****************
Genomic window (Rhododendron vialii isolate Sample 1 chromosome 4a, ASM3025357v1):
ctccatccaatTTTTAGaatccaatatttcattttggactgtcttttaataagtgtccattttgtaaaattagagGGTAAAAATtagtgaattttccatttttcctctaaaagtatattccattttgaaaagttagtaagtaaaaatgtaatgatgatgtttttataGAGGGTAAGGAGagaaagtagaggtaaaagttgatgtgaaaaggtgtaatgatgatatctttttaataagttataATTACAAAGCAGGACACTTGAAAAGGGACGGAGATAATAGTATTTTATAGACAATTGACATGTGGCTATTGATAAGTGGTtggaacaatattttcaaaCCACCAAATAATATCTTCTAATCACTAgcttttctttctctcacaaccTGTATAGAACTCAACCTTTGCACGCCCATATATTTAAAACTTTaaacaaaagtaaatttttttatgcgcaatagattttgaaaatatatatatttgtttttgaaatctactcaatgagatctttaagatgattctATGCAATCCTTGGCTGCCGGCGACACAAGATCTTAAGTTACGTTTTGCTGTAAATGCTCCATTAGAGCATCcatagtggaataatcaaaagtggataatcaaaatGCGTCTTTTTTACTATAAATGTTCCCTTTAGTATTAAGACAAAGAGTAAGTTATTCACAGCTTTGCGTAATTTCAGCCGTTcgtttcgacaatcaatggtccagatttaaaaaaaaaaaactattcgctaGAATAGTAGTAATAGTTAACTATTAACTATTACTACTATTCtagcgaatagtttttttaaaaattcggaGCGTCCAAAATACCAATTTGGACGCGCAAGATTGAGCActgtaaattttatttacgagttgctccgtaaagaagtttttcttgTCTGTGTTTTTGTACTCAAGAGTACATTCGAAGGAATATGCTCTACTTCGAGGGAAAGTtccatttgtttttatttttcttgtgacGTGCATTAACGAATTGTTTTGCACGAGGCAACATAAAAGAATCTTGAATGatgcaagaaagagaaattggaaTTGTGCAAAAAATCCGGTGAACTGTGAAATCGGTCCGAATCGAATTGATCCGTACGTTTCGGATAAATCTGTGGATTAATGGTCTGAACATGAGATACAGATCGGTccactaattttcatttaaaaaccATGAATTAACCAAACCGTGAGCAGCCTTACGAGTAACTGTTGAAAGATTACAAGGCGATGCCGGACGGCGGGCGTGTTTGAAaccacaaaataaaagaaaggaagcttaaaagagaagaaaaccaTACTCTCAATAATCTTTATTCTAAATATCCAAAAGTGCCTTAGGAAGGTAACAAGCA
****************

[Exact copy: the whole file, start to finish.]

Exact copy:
Genomic window (Rhododendron vialii isolate Sample 1 chromosome 4a, ASM3025357v1):
ctccatccaatTTTTAGaatccaatatttcattttggactgtcttttaataagtgtccattttgtaaaattagagGGTAAAAATtagtgaattttccatttttcctctaaaagtatattccattttgaaaagttagtaagtaaaaatgtaatgatgatgtttttataGAGGGTAAGGAGagaaagtagaggtaaaagttgatgtgaaaaggtgtaatgatgatatctttttaataagttataATTACAAAGCAGGACACTTGAAAAGGGACGGAGATAATAGTATTTTATAGACAATTGACATGTGGCTATTGATAAGTGGTtggaacaatattttcaaaCCACCAAATAATATCTTCTAATCACTAgcttttctttctctcacaaccTGTATAGAACTCAACCTTTGCACGCCCATATATTTAAAACTTTaaacaaaagtaaatttttttatgcgcaatagattttgaaaatatatatatttgtttttgaaatctactcaatgagatctttaagatgattctATGCAATCCTTGGCTGCCGGCGACACAAGATCTTAAGTTACGTTTTGCTGTAAATGCTCCATTAGAGCATCcatagtggaataatcaaaagtggataatcaaaatGCGTCTTTTTTACTATAAATGTTCCCTTTAGTATTAAGACAAAGAGTAAGTTATTCACAGCTTTGCGTAATTTCAGCCGTTcgtttcgacaatcaatggtccagatttaaaaaaaaaaaactattcgctaGAATAGTAGTAATAGTTAACTATTAACTATTACTACTATTCtagcgaatagtttttttaaaaattcggaGCGTCCAAAATACCAATTTGGACGCGCAAGATTGAGCActgtaaattttatttacgagttgctccgtaaagaagtttttcttgTCTGTGTTTTTGTACTCAAGAGTACATTCGAAGGAATATGCTCTACTTCGAGGGAAAGTtccatttgtttttatttttcttgtgacGTGCATTAACGAATTGTTTTGCACGAGGCAACATAAAAGAATCTTGAATGatgcaagaaagagaaattggaaTTGTGCAAAAAATCCGGTGAACTGTGAAATCGGTCCGAATCGAATTGATCCGTACGTTTCGGATAAATCTGTGGATTAATGGTCTGAACATGAGATACAGATCGGTccactaattttcatttaaaaaccATGAATTAACCAAACCGTGAGCAGCCTTACGAGTAACTGTTGAAAGATTACAAGGCGATGCCGGACGGCGGGCGTGTTTGAAaccacaaaataaaagaaaggaagcttaaaagagaagaaaaccaTACTCTCAATAATCTTTATTCTAAATATCCAAAAGTGCCTTAGGAAGGTAACAAGCA